Latest figures from UN add to growing library of evidence that global financial system needs a major revamp if biodiversity and climate goals are to be met
UN environment summits are increasingly about money. Namely, which countries are responsible for mobilising 'green' finance, and under what terms, which nations qualify to be on the receiving end of this support, and how a global financial system heavily skewed towards supporting activities that hurt the climate and biodiversity can be reformed in time to avert environmental catastrophe. Discussions about climate finance dominated last month's COP27 Climate Summit, which culminated in developed nations agreeing, for the first time, to provide funding to help nations recover from the loss and damage caused by existing climate impacts. The final deal also included landmark references to the need to reform decision-making at the multilateral development banks and other financial institutions to better tackle climate change.
The COP15 Biodiversity Summit, kicking off next Wednesday in Montreal, is set to be no different. A number of proposals relating to nature finance are expected to be negotiated by the 195 parties tasked with thrashing out the terms of a new global pact for nature. After all, achievement of the various air, water, and conservation targets being proposed as part of the Post-2020 Global Biodiversity Framework, is heavily contingent on funds being available for the projects and schemes that can help meet those goals.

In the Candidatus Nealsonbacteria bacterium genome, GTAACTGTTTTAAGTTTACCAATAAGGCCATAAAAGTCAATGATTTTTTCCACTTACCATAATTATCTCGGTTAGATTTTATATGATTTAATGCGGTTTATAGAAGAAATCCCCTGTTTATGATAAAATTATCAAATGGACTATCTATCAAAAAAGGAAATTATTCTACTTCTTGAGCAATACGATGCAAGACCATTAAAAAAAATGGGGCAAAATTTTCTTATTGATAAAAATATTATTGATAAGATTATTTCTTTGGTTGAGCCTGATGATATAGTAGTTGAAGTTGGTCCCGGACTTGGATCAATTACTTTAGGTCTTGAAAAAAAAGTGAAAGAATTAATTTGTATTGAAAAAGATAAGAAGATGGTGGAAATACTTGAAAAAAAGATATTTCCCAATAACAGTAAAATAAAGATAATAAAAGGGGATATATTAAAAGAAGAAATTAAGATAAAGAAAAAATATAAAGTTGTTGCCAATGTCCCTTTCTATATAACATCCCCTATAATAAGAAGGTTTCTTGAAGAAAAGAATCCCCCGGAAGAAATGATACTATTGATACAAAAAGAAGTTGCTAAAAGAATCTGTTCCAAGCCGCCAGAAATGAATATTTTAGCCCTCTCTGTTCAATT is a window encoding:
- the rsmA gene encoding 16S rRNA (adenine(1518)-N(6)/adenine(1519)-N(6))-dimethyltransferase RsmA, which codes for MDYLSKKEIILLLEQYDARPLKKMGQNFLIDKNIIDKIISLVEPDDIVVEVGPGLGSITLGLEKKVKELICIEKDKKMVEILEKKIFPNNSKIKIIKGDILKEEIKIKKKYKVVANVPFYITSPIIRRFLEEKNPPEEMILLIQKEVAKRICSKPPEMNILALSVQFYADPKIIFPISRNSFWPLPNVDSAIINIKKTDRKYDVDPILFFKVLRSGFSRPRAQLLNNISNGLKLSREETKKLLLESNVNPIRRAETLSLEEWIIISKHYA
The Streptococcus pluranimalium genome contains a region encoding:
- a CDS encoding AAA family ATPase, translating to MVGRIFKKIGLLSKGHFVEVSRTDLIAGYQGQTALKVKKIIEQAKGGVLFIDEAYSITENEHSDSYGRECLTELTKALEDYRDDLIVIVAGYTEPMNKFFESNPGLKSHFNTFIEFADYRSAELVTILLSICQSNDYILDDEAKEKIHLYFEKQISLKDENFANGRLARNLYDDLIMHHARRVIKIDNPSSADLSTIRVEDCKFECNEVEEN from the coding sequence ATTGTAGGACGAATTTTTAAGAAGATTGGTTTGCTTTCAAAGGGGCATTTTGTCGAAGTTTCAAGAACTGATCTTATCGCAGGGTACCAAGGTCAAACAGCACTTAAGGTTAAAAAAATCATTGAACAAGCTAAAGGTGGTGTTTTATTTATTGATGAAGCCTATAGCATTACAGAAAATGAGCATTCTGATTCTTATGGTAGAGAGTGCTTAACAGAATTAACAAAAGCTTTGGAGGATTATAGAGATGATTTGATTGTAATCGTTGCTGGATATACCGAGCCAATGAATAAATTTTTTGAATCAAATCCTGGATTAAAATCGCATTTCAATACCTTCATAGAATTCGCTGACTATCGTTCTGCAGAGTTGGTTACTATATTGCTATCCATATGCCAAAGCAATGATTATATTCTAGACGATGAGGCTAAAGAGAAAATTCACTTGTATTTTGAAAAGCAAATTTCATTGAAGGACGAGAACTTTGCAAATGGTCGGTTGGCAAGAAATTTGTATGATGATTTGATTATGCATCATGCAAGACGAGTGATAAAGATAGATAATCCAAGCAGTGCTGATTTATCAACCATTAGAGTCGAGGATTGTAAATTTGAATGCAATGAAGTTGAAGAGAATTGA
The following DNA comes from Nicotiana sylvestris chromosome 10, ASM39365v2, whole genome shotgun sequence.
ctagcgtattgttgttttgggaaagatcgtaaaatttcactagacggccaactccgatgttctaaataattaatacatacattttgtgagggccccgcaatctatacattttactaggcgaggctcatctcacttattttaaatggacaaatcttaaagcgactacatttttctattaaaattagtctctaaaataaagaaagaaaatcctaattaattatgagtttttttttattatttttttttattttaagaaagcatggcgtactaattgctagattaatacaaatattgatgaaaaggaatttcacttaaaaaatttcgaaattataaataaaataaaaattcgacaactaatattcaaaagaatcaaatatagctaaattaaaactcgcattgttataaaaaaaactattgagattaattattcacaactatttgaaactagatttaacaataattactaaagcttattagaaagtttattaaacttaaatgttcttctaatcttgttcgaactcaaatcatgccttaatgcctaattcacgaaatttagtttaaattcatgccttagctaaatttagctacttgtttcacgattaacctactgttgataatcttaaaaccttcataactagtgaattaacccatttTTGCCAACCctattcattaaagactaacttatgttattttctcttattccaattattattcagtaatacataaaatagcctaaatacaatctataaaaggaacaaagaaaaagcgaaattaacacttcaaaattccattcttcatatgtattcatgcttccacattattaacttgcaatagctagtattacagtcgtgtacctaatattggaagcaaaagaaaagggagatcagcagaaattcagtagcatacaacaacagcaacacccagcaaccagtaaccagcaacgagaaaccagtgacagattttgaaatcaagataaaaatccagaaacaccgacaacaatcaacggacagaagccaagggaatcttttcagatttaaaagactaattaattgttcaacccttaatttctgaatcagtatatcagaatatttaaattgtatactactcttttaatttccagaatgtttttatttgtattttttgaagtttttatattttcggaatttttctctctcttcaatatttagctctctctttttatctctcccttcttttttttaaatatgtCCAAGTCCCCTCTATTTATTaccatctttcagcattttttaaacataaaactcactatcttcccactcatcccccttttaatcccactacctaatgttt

The draft version of the framework sets out two measures designed to ramp up the relatively meagre financial flows going towards nature-based projects. Target 18 aims to "redirect, repurpose, reform or eliminate incentives harmful to biodiversity, in a just and equitable way, reducing them by at least $500bn per year", whereas Target 19 calls for financial resources from all sources to reach $200bn a year, increasing flows from the Global North to the Global South by at least $10bn a year.
Numerous reports in the lead up to the crucial talks have detailed how funding flows towards nature-related projects are falling significantly short of the levels required to bring the deterioration of biodiversity around the world to a halt. One recent analysis by the Paulson Institute pinned the shortfall in the realms of $598bn and $824bn annually - less a financing gap and more a financing chasm. Green groups and economists have repeatedly warned the financial system's skew towards financially destructive activity is self-defeating, with the World Economic Forum estimating that $44tr of global GDP is 'highly' or 'moderately' dependent on nature. But such warnings have struggled to cut through with the regulators and financiers who have the power to redirect flows of global finance.
Today, in a bid to encourage negotiators in Montreal to take the issue of nature finance more seriously, the United Nations Environment Programme has published its own set of bleak figures highlighting how flows of public and private capital are undermining the future prosperity of the global economy and the wellbeing of humans and nature alike.